Stochastic Models of Buying Behavior
This is the first book on stochastic models of consumer buying behavior, and indeed one of relatively few books dealing with an original contribution to research for marketing management (as opposed to textbooks) published to date. The purpose of the book is to present an integrated treatment pf the author's research on the title subject. Including the 15% or so of material discussing the work of others in the field, and one chapter on statistical methodology, the book covers almost all aspects of the field of stochastic process models of buyer behavior as it is known today. Thus the book is intensive, in that it covers both the theoretical and empirical aspects of the author's models in detail, and extensive, in that it provides a comprehensive treatment of the general subject.
While all essential concepts of stochastic process and estimation theory are developed in the body of the work, prior knowledge of mathematics through calculus and matrix algebra is assumed. However, every effort has been made to write for the practicing management scientist as well as the academic specialist.
The approach of the book is to develop, in order, the theory of successively more refined stochastic models of buyer behavior. We begin with the heterogeneous Bernoulli model and then extend the treatment to a class of heterogeneous Markov processes. The next two chapters deal with independent and contagious probability diffusion processes for explaining time changes in market shares. The linear learning model is considered in the next chapter. The treatment then shifts to stochastic market penetration models, of which several different varieties are explored. Empirical results from marketing applications are provided for nearly all the models. Separate chapters on parameter estimation procedures and ways in which the models may be applied to management problems are provided early in the book.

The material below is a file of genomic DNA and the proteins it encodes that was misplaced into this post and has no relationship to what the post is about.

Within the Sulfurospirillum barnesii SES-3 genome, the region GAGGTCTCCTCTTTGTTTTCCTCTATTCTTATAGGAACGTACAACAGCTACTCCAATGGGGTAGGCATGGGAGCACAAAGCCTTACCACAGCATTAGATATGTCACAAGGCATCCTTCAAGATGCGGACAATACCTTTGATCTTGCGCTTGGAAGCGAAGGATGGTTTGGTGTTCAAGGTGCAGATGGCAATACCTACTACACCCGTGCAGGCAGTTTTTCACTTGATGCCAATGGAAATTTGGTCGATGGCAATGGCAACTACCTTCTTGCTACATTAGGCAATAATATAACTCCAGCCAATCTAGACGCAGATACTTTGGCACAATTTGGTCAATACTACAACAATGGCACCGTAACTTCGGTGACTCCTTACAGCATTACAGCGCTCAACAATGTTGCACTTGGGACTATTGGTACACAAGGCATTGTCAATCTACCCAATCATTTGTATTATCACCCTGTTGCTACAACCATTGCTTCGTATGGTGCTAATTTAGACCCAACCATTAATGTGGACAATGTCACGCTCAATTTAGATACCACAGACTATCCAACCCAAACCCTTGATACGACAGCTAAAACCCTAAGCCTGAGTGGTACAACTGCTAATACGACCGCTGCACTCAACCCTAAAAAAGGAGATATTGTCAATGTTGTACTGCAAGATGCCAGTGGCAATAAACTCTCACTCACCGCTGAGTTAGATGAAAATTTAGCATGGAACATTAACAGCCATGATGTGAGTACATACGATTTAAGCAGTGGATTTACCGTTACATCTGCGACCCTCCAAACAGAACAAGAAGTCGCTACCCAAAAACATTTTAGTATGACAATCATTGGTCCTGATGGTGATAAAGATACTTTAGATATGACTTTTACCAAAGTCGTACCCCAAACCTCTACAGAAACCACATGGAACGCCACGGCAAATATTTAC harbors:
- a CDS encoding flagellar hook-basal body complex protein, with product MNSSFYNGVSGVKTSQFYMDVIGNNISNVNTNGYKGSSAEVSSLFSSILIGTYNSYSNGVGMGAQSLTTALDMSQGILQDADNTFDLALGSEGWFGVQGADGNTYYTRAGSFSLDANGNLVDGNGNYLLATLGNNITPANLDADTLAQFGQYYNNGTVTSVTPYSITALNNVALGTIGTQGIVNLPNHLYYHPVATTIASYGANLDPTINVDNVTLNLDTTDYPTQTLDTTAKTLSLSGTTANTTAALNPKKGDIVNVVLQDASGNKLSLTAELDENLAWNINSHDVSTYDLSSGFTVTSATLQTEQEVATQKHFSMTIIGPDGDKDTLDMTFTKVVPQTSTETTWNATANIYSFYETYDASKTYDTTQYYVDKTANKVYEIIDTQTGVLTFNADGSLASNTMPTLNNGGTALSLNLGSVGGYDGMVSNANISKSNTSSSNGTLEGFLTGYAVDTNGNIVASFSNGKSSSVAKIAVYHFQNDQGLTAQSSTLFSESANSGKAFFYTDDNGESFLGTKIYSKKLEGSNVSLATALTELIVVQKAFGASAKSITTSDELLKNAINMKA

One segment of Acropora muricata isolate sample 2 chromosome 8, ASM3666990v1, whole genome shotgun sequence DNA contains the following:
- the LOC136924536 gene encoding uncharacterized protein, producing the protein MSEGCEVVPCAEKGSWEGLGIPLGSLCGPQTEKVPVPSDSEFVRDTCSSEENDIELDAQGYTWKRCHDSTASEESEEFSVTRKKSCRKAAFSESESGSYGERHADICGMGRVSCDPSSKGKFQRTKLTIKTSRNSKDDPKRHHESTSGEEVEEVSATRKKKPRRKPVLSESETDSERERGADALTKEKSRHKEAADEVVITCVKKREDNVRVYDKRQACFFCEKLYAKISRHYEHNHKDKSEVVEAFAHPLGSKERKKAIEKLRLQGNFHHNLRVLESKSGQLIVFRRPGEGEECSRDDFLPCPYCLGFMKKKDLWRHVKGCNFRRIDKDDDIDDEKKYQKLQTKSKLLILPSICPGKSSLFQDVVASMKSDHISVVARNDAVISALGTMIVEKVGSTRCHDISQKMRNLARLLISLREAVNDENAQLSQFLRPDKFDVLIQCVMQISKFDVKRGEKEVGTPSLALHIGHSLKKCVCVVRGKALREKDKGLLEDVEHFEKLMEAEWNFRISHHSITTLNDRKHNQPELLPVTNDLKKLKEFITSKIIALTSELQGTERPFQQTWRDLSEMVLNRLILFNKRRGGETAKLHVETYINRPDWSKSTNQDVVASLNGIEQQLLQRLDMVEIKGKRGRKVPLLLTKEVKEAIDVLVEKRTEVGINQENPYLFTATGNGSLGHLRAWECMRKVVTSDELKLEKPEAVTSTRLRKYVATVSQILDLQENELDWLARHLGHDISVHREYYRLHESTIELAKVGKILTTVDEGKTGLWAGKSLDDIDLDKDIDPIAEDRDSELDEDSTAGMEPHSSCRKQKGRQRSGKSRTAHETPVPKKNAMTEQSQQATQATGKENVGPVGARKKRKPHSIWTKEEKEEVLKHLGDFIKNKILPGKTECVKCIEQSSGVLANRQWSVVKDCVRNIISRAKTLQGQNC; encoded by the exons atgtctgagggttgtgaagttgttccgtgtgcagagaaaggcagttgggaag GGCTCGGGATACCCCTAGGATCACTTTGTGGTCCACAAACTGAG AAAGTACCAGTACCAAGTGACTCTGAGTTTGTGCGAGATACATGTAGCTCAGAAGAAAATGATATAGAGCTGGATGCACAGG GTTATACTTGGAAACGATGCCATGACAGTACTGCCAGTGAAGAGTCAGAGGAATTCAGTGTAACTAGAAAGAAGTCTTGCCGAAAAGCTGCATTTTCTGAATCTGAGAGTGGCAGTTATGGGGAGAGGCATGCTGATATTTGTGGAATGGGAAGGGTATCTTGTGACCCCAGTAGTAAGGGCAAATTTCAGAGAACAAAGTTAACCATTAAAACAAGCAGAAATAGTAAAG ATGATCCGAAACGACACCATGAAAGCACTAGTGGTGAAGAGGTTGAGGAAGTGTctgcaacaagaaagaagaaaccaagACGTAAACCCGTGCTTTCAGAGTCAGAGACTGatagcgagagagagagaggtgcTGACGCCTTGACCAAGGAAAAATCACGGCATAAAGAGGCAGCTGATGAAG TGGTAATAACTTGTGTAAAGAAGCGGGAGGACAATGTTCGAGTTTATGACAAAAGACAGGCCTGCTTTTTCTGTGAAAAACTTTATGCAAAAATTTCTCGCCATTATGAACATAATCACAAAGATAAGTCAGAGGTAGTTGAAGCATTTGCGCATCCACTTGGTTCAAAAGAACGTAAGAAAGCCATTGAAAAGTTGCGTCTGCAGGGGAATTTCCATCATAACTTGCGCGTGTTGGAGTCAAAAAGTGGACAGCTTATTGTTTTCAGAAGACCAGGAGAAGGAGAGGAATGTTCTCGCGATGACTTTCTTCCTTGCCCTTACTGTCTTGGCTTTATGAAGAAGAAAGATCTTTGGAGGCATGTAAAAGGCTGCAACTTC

Many of the models and empirical results presented in the book have never been published before, and others have received only limited attention. The general approach to stochastic model development and testing will serve to put rather extensive but scattered literature on stochastic marketing models on a common footing. Finally, many of the models developed in the book should find applications in other branches of social science, such as sociology or political science.